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foreach (string word in allTheseWords)
{
allTheseStringsWhereClause = allTheseStringsWhereClause + 
                             " report=" + 
                             word + 
                             " AND ";
}

The problem is after the loop, the SQL clause has an extra AND at the end of it.

How do I fix this?

share|improve this question
    
Don't generate your SQL from concatenating strings. It's vulnerable to SQL injection. – Servy Jan 27 '13 at 7:37
    
I have edited your title. Please see, "Should questions include “tags” in their titles?", where the consensus is "no, they should not". – John Saunders Feb 4 '13 at 16:28
    
was the editing necessary? – Cocoa Dev Feb 4 '13 at 16:40
up vote 2 down vote accepted

This kind of question is very common and here's the proof.

  1. Delete last char of string
  2. How to delete last character in a string in C#?
  3. Finding the last index of an array

But here my simple solution

        string[] allTheseWords = { "try", "test", "let" };
        string whereLine = string.Empty;
        foreach (var item in allTheseWords)
                whereLine += "report = " + item.ToString() + " and ";
        string final = whereLine.Remove(whereLine.Length - 5);
        Console.WriteLine(final);
        Console.ReadLine();
share|improve this answer

you can alternatively use LINQ

string _final = string.Join(" AND ", (allTheseWords.Select(x => "report=" + x)));
share|improve this answer
3  
You beat me by seconds. Nice work! – TylerOhlsen Jan 27 '13 at 6:00
1  
You are using the wrong variable. allTheseStringsWhereClause is a string. The words are in the allTheseWords variable. – Guffa Jan 27 '13 at 6:24
    
@Guffa correct. it was due to copy-and-paste thingy. – John Woo Jan 27 '13 at 6:24

By inserting user input into a sql where clause you are introducing a vector for a SQL Injection Attack. Do no use this approach. Basically you want to use SQL Parameters.

where report in @allTheseWords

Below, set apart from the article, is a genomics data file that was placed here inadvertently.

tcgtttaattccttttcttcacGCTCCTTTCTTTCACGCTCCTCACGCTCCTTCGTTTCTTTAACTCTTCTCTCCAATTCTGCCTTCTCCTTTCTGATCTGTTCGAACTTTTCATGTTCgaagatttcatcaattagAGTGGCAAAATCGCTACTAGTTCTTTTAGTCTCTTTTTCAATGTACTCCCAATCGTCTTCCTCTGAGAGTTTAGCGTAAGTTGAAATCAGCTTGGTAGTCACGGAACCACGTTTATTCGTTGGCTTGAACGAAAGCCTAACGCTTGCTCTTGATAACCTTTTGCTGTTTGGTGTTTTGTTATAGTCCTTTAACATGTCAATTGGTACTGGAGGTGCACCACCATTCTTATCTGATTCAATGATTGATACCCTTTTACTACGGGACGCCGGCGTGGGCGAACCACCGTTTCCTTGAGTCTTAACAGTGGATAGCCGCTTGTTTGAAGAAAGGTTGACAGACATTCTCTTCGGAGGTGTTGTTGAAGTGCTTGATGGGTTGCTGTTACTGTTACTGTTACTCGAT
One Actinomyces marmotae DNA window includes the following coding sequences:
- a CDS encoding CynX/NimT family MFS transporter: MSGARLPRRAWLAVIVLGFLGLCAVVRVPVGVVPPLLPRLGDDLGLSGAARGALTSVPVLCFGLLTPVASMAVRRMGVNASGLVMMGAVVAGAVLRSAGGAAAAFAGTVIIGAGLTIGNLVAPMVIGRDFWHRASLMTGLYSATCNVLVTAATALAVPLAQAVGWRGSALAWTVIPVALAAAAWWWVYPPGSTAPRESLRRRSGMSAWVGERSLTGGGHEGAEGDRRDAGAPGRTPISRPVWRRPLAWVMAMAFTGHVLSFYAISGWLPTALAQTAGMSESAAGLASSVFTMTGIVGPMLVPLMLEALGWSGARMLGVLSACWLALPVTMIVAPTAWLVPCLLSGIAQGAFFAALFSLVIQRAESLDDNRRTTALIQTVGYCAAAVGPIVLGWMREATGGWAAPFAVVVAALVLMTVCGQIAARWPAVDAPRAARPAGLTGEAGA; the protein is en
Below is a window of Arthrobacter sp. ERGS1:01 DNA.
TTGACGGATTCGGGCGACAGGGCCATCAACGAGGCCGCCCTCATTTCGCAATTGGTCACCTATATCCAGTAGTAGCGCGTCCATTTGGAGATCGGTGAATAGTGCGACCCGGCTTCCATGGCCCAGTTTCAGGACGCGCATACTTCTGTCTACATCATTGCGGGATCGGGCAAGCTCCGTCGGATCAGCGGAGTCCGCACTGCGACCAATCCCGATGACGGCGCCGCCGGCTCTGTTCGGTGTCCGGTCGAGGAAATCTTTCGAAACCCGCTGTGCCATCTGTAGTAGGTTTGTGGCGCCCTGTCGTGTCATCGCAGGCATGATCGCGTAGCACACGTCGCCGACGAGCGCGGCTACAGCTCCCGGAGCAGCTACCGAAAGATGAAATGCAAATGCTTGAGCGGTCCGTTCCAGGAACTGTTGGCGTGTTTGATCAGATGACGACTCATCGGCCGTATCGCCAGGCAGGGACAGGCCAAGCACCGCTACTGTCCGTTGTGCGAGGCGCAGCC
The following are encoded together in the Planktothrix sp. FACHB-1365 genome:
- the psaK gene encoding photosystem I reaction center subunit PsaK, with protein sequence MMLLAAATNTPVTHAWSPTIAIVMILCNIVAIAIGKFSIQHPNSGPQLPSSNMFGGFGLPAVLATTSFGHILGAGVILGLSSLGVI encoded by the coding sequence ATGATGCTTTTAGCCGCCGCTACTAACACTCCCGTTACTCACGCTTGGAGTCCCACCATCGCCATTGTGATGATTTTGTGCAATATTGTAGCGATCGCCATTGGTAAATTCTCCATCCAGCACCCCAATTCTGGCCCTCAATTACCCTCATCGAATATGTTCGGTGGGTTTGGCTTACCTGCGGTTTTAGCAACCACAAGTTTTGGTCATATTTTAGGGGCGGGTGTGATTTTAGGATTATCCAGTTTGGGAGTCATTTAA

See http://en.wikipedia.org/wiki/SQL_injection

EDIT

See the answer with the most votes in Parameterizing an SQL IN clause? for how to really do parameterised in query.

share|improve this answer
2  
The question is about string manipulation, not SQL best practices. This is not an answer to his question, and would better serve as a comment to the question than an answer. – Timothy Strimple Jan 27 '13 at 6:21
1  
@TimothyStrimple, I so strongly disagree. The OP specifically mentions allTheseStringsWhereClause, which implies a SQL where clause. This is WRONG and must be corrected. – Richard Schneider Jan 27 '13 at 6:24
1  
Er. What database lets you pass an array as a parameter? – Random832 Jan 27 '13 at 6:26
    
@RichardSchneider what if the WHERE clause the OP is referring is used to filter the dataset? anyway, that is still NOT the correct way of parameterizing IN clause. – John Woo Jan 27 '13 at 6:27
    
@Random832. Sorry I was just taking the easy way with out doing the research (I always use an ORM) thats why I said basically). However now see the answer with the most votes in stackoverflow.com/questions/337704/… – Richard Schneider Jan 27 '13 at 6:38

A simple way would be to add a bogus always-true clause (and move the AND):

string allTheseStringsWhereClause = "WHERE 1=1";
foreach (string word in allTheseWords)
{
allTheseStringsWhereClause = allTheseStringsWhereClause + 
                             " AND report=" + 
                             word;
}
share|improve this answer

You don't need LINQ, just use Join:

string whereClause = " report=" + String.Join(" AND report=", allTheseWords);
share|improve this answer

The best way to do this without hard coding a substring method is to try an Aggregate LINQ query

var result = allTheseWords.Aggregate(allTheseStringsWhereClause, (current, word) => current + " report=" + word + " AND ");
share|improve this answer
    
-1 That doesn't solve the problem at all. – Guffa Jan 27 '13 at 6:06

Easy. You just need to do allTheseStringsWhereClause.substr(0,-4) and that's it!

share|improve this answer
    
There is no substr method in C#. (Not my downvote BTW.) – Guffa Jan 27 '13 at 6:00

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